Group Aims to Reverse Rural Teacher Turnover Rate

The annual turnover rate in rural Alaskan schools can be as high as 35%, compared with urban rates as low as 5%.  A new program in rural Alaska seeks to halt this trend through a new program that pairs rural schools with big-city counterparts.  Funded by a federal grant of nearly $2 million to launch cultural immersion camps for incoming teachers, the three-year program is an offshoot of the Rose Urban Rural Exchange program (RUREP).

The camps are intended to introduce urban educators to rural and Native Alaskan life and to prepare teachers to enter communities that may have a historical distrust of outsiders.  Many Native Alaskan villages have collective memories of boarding schools that sought to dismantle indigenous cultures.  Teachers will also be paired with a master-teacher to apply what they have learned into classroom activities and lesson plans.

Besides geographic isolation, other factors contributing to the high turnover rate is the soaring cost of living and the lower standardized test scores often found in rural areas.  This makes the pressure on teachers to improve student performance even more pronounced, and with students’ economic and cultural factors affecting attendance, the stress can simply be too much.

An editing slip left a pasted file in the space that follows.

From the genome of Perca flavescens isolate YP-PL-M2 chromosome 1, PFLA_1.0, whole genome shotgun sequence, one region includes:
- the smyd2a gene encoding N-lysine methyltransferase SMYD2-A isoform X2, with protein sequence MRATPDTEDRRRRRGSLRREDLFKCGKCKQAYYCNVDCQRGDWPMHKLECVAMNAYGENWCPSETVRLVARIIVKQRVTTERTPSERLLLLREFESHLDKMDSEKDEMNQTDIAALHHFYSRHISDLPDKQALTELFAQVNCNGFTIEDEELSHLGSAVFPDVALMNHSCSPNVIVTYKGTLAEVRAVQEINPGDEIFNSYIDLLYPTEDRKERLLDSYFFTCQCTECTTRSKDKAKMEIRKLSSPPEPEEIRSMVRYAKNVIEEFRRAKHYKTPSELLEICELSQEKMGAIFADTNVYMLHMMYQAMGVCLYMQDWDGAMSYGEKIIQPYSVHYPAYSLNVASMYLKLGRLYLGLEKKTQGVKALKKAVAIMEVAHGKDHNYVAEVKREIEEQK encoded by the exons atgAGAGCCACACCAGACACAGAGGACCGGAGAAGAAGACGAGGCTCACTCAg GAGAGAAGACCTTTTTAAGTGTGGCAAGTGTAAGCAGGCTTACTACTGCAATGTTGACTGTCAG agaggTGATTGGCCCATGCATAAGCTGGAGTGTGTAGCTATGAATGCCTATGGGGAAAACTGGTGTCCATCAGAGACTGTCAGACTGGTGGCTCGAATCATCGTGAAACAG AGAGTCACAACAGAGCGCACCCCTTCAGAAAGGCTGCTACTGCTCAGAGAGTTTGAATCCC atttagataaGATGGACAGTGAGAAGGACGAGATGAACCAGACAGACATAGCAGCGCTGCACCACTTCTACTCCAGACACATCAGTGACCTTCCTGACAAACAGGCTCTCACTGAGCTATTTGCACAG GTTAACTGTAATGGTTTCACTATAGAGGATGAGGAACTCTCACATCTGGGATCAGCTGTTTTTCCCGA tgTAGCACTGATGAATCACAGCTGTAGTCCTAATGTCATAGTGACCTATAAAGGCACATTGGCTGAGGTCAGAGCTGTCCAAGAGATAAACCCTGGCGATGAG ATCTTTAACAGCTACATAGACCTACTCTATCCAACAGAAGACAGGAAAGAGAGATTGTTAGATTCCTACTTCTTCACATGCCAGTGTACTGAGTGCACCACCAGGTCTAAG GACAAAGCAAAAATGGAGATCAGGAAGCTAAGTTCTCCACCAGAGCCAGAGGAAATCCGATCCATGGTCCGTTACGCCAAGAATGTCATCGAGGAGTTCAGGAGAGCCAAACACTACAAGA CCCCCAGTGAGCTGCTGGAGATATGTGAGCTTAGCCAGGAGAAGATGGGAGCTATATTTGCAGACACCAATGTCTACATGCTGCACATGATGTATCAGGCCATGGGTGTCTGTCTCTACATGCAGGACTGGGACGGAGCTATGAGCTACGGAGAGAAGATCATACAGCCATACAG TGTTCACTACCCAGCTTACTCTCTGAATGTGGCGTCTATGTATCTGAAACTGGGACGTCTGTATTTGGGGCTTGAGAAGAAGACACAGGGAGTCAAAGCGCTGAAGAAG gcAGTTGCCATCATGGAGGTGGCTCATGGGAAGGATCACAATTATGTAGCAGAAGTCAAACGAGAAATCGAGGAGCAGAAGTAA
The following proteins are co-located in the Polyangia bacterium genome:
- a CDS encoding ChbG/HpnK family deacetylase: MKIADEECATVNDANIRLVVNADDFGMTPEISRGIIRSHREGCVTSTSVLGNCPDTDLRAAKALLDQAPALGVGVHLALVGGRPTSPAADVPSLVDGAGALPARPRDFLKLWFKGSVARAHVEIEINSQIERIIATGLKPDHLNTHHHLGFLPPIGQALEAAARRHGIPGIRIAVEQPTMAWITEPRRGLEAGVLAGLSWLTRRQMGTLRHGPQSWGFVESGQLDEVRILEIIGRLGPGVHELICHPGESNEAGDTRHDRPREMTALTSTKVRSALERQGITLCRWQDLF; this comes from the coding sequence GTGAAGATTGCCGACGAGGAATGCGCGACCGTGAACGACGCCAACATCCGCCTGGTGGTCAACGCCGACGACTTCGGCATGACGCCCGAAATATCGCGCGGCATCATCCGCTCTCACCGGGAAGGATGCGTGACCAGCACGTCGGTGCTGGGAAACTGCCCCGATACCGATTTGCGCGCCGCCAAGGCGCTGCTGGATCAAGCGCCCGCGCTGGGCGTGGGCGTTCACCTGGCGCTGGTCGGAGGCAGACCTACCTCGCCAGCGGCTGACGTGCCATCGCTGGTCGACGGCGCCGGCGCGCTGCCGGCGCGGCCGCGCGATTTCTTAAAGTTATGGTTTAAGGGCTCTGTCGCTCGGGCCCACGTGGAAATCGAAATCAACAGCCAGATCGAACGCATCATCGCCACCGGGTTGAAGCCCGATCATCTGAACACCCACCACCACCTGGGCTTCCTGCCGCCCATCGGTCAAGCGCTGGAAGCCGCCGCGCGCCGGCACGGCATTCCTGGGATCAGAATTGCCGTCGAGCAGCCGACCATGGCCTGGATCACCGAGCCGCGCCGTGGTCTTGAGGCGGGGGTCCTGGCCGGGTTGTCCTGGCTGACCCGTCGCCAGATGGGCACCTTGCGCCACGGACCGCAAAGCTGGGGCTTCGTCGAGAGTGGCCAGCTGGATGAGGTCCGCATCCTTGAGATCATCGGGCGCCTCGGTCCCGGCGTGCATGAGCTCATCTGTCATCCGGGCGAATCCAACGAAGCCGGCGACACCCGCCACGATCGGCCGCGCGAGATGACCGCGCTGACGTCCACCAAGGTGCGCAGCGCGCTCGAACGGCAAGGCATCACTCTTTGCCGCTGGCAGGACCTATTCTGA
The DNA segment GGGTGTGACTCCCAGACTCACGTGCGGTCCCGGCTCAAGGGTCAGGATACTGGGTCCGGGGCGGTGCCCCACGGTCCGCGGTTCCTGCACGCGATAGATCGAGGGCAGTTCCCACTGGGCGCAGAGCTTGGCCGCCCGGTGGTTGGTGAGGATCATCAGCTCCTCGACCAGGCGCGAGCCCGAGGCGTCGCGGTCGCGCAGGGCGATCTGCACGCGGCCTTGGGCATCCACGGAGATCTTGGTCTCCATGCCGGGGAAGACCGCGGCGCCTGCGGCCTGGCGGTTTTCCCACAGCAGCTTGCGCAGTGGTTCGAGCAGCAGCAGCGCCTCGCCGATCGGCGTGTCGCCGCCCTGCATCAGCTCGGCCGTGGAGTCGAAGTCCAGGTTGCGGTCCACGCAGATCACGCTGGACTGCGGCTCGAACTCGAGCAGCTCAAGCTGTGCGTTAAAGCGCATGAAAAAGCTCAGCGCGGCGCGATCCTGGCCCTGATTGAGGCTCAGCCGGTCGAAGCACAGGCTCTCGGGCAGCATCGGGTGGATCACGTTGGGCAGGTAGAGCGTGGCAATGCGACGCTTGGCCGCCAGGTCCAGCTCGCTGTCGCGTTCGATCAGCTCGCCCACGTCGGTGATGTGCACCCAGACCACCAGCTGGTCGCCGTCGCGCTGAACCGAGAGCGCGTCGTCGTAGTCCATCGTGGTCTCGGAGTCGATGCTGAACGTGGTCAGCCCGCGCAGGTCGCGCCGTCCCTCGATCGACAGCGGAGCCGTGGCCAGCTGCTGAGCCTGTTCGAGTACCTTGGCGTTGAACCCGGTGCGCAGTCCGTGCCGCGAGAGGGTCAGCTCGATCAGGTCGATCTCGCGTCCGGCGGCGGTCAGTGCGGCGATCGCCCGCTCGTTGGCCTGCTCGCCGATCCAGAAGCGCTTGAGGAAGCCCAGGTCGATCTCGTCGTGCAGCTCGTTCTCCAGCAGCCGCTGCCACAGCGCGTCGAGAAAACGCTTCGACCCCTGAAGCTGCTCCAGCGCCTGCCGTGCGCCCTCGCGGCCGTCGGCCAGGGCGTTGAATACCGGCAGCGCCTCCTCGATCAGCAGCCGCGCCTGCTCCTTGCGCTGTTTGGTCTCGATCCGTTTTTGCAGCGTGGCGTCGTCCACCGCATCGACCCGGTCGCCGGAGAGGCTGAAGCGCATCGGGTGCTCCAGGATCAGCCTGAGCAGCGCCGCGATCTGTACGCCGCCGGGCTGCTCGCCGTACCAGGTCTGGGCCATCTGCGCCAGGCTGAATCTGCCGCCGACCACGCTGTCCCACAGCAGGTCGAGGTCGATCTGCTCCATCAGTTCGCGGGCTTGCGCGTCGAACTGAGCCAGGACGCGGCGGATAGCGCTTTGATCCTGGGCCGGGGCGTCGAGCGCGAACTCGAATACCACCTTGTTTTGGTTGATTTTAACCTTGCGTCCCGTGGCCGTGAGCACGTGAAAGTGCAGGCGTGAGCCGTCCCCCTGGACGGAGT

The cultural immersion program may have a positive impact on teacher attrition.  “It’ll introduce new teachers to cultures and values, getting folks to understand that different values aren’t wrong,” says Mike Dunleavy, director of Alaska Teacher Placement.  “Once they understand, they can relate to the folks they’re trying to teach.”

The first camps will be held next summer for 30 teachers.  As of now, organizers are unsure of where the camps will be held, but say that there will be at least one camp in each of the two pilot districts.  Though funding is only guaranteed for the next three years, it is hoped that the camps could become a permanent fixture in Alaska’s teacher preparation/professional development offerings.

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